The latest advancements being made in AI tech could impact the future role of NPCs in video games in the future. Several research and development teams in the gaming industry have begun experimenting with generative language models to create non playable characters that can engage in “intelligent” conversations.
While this is a future gaming development still in the research stage, since conversant NPCs could undermine the storyline and add an unreliable narrator effect to titles, it could nevertheless lead to the creation of new gaming genres, in which making NPCs talk is a key objective of the game.
While Artificial Intelligence is quickly becoming more prominent in gaming experiences, this groundbreaking tech is also being applied to the game-making process. Designers have been using generative AI as a tool for game asset creation, essentially freeing themselves from the arduous task of manually creating individual game assets, such as trees in a forest or rocks in a canyon. The industry now frequently employs procedural content generation, a method that enables designers to delegate such tasks to computers.
In addition to generating game assets, procedural content generation is also used for creating game levels, sometimes randomly, to provide players with a fresh gaming experience each time. While it’s unlikely that AI systems will be capable of designing an entire game from scratch with the same degree of quality as a human team of game developers for the foreseeable future, they could also have a long-term impact on graphic design in gaming.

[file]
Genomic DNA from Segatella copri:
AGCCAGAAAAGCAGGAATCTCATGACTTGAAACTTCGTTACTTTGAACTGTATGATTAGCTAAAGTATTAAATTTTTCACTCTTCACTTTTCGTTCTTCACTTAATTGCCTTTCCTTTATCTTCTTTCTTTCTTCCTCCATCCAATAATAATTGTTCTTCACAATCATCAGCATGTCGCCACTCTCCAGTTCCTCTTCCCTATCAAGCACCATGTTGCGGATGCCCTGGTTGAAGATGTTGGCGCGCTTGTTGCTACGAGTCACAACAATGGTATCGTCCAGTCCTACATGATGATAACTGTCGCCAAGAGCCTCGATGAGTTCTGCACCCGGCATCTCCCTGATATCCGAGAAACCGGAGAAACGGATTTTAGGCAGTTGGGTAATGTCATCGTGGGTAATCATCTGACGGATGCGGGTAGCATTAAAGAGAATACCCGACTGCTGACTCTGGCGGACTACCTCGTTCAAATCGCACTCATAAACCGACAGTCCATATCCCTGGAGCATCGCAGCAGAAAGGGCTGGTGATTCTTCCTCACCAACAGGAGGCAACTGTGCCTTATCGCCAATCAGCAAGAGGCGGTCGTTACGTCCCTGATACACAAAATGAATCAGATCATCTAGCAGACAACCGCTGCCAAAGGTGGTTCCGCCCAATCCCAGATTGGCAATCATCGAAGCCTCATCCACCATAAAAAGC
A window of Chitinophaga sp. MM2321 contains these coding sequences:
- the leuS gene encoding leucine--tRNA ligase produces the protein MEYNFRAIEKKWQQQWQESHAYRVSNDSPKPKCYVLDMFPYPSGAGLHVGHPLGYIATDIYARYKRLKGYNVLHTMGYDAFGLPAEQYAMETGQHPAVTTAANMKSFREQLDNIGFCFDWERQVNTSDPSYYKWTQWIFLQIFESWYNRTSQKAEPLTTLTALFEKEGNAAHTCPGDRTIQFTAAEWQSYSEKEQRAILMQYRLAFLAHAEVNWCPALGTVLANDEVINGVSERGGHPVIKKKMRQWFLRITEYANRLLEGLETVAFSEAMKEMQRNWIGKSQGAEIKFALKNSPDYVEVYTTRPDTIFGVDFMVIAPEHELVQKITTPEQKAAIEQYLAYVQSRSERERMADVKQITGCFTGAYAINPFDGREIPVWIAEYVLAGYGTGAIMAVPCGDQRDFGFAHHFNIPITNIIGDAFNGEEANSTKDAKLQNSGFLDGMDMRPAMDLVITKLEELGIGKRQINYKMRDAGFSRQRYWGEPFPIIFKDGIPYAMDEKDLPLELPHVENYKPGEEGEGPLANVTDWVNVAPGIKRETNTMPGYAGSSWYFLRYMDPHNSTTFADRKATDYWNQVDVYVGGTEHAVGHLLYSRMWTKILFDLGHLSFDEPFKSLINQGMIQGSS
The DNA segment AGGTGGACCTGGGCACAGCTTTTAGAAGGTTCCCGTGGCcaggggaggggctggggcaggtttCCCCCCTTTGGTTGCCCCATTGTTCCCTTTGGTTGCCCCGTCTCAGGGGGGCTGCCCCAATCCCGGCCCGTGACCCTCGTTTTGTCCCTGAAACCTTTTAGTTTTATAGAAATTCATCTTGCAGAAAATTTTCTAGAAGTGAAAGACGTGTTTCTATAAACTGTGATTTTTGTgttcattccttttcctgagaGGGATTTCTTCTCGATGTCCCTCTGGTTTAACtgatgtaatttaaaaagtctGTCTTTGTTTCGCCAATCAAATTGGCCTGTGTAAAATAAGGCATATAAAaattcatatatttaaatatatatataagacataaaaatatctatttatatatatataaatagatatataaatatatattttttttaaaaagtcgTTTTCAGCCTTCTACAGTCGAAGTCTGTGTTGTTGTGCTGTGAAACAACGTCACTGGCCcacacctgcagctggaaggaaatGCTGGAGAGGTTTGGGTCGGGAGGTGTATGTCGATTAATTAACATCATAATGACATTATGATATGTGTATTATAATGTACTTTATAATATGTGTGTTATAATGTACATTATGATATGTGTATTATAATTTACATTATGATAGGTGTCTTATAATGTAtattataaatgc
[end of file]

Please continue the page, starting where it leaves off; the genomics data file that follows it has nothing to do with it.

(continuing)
Virtual Reality (VR) is one of those technologies that’s always been on the fringes of a mainstream breakthrough. Since the dawn of the digital age, VR has promised to deliver truly immersive gaming experiences, but hardware and even the tech itself have been slow to deliver on that front. As we move further into the current decade, however, we can expect VR to take more of a leading role in the global gaming industry.
VR is still a niche market when compared to other gaming industry segments, but despite the setbacks, the industry continues to progress. A number of technology and gaming companies have invested significant resources into creating VR hardware and gaming experiences. Notable companies such as Meta, Valve, PlayStation, and Samsung have all entered the VR industry in recent years; while Apple is now rumoured to be working on a VR/AR system, albeit with some delays and challenges.
Of course, we couldn’t mention VR tech without discussing the metaverse and how it will impact the gaming industry of the future. While it may be a theoretical concept, the metaverse has nevertheless inspired many of the world’s most prominent tech companies to launch new products as a means of facilitating its growth.
The overall goal of the metaverse is to provide an online virtual realm in which users can log in and essentially live their lives. It will integrate both virtual and augmented reality and even develop its own functioning economy. While we may be some years away from a fully realised metaverse, traces of it can be found in everything from gaming platforms like Roblox to the marketing of luxury fashion houses.